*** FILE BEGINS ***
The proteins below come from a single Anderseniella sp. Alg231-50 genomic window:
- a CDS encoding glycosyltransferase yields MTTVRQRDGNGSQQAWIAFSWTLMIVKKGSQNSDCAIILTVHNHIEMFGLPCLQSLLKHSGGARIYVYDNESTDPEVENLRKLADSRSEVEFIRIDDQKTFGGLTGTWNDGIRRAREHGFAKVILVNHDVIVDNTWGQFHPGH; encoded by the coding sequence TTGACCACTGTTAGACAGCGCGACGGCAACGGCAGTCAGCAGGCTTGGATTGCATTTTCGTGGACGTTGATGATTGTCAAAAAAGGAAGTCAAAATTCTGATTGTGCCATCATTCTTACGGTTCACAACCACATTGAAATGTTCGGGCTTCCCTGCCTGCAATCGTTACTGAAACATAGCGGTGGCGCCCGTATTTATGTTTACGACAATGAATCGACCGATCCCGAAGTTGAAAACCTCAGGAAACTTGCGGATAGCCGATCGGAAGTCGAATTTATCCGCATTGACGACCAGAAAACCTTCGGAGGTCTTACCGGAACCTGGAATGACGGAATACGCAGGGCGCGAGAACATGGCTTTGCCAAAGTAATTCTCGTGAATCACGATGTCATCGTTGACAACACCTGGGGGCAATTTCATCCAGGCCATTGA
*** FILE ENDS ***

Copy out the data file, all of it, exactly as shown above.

The proteins below come from a single Anderseniella sp. Alg231-50 genomic window:
- a CDS encoding glycosyltransferase yields MTTVRQRDGNGSQQAWIAFSWTLMIVKKGSQNSDCAIILTVHNHIEMFGLPCLQSLLKHSGGARIYVYDNESTDPEVENLRKLADSRSEVEFIRIDDQKTFGGLTGTWNDGIRRAREHGFAKVILVNHDVIVDNTWGQFHPGH; encoded by the coding sequence TTGACCACTGTTAGACAGCGCGACGGCAACGGCAGTCAGCAGGCTTGGATTGCATTTTCGTGGACGTTGATGATTGTCAAAAAAGGAAGTCAAAATTCTGATTGTGCCATCATTCTTACGGTTCACAACCACATTGAAATGTTCGGGCTTCCCTGCCTGCAATCGTTACTGAAACATAGCGGTGGCGCCCGTATTTATGTTTACGACAATGAATCGACCGATCCCGAAGTTGAAAACCTCAGGAAACTTGCGGATAGCCGATCGGAAGTCGAATTTATCCGCATTGACGACCAGAAAACCTTCGGAGGTCTTACCGGAACCTGGAATGACGGAATACGCAGGGCGCGAGAACATGGCTTTGCCAAAGTAATTCTCGTGAATCACGATGTCATCGTTGACAACACCTGGGGGCAATTTCATCCAGGCCATTGA